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Cluster takes third in supercomputer benchmark

Jul 01, 20032 mins
Data Center

* Cluster of 2,304 Intel processors is third-fastest supercomputer

A supercomputer consisting of 2,304 Intel processor-based machines became the third-fastest supercomputer on record last month, surpassed only by servers from NEC and HP.

The clustered supercomputer – made by Linux Networx and called the MCR by its owner, the Lawrence Berkeley National Laboratory – processes 7.6 trillion calculations per second (teraflops) using the Linpack benchmark. MCR stands for Multiprogrammatic Capability Cluster. The supercomputer is also, by Linux Networx’s claims, the fastest Linux cluster in the world.

The MCR performed at this rate in tests to be listed on the 21st TOP500 List of supercomputers >, which was started in 1993 to track supercomputer performance.

The Linpack benchmark is a series of Fortran routines that solve linear equations. The NEC supercomputer owned by the Earth Simulation Center in Yokohama, Japan, performs at more than 35 teraflops, while the AlphaServer SC owned by Los Alamos National Laboratories performs at more than 13 teraflops.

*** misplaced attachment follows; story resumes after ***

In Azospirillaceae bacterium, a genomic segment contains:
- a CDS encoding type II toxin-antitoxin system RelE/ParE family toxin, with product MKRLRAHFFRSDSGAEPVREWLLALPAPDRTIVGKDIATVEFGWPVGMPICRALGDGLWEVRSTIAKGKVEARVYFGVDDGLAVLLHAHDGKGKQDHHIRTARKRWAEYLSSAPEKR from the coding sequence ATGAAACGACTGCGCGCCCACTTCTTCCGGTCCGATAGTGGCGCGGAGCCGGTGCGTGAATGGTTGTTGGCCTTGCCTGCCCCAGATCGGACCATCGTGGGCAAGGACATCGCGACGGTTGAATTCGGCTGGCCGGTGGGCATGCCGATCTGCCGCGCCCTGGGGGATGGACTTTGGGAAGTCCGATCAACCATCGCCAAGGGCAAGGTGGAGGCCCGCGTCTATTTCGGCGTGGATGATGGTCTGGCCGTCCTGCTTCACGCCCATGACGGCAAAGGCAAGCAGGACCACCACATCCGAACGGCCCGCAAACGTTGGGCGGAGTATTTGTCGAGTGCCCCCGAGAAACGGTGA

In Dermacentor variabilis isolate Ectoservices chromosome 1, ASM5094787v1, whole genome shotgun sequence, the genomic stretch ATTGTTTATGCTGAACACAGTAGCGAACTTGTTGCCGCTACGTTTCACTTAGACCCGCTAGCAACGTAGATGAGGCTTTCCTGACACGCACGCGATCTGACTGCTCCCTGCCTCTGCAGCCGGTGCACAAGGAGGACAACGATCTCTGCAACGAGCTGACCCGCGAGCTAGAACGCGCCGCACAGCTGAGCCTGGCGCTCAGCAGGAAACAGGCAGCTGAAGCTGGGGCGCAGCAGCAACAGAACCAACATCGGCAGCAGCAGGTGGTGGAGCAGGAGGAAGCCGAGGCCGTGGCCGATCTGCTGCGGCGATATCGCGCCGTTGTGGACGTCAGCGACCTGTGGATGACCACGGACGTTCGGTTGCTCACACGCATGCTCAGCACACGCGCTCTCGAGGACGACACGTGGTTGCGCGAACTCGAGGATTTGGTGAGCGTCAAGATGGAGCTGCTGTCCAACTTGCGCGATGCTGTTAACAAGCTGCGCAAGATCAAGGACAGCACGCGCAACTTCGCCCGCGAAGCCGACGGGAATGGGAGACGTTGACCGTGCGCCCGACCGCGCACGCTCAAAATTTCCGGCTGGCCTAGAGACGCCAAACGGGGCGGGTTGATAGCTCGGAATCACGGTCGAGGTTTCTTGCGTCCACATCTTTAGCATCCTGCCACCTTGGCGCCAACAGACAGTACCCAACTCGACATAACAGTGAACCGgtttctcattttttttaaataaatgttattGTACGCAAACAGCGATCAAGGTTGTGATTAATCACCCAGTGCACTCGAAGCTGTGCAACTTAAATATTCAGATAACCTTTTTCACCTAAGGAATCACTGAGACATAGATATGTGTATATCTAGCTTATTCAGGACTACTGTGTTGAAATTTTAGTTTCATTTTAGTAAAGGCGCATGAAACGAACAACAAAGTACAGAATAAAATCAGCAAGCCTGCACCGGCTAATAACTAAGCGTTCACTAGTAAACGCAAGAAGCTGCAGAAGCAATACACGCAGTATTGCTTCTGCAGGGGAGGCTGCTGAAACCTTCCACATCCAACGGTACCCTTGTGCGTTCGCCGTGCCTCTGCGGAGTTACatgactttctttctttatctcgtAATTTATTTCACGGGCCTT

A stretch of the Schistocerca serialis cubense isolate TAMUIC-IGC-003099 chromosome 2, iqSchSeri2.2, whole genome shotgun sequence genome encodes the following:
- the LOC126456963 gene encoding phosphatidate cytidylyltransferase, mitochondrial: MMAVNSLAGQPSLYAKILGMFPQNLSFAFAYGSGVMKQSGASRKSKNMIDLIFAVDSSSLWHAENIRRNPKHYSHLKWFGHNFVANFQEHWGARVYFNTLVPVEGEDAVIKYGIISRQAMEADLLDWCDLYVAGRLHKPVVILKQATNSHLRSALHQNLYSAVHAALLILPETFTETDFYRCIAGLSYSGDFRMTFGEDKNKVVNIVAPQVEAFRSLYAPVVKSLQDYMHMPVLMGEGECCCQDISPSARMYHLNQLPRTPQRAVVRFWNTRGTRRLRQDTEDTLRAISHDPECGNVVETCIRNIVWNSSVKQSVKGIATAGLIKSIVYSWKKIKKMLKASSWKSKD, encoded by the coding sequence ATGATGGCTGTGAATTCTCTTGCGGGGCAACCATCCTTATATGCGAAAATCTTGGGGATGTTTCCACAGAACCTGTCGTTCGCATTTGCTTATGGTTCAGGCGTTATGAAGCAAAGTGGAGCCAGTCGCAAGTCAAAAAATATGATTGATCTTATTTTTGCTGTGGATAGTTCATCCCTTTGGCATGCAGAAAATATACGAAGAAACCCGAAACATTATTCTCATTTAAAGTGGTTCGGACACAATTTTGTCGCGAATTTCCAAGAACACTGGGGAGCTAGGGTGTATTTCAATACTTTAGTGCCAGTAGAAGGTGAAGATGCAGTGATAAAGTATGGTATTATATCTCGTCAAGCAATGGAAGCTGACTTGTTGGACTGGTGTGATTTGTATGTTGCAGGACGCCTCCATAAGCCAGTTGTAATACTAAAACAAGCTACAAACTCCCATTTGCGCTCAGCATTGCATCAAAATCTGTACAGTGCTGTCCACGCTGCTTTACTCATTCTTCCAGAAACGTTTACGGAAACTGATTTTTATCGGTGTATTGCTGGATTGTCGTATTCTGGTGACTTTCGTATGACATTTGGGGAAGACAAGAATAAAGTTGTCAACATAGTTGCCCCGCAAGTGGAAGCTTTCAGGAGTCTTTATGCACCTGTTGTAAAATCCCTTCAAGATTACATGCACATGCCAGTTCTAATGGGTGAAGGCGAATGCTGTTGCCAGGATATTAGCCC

Lawrence Berkeley uses its cluster to run experiments of physical phenomena, including earthquakes, global climate modeling and other large-scale events.

MCR uses 2.4 GHz Intel Xeon processors interconnected using gear from Quadrics. The Quadrics equipment consists of a PCI adapter installed in each server that connects to other servers via a Quadrics 16-port switch and RMS software to manage the interconnected hardware.

Quadrics says three of the top five supercomputers use its interconnect product.

Each node in the cluster has 4G bytes of RAM and 120G bytes of disk space, for an aggregate of 4.6 terabytes of memory and 115.2 terabytes of disk space. They are connected to a Blue Arc Si7500 storage system with 115 terabytes of disk space.

Each node also contains a Quadrics QsNet ELAN3 adapter, a hardware interconnect that provides 340M bytes of bandwidth per second in each direction.

The laboratory uses a device from Linux Networx called the ICE Box for systems management

Individual nodes run LinuxBIOS and Cluster File Systems’ Lustre Open Source file system for clustering machines.

Intel further announced that there are 119 Intel-based systems on the TOP500. Of those, 19 use the Itanium processor.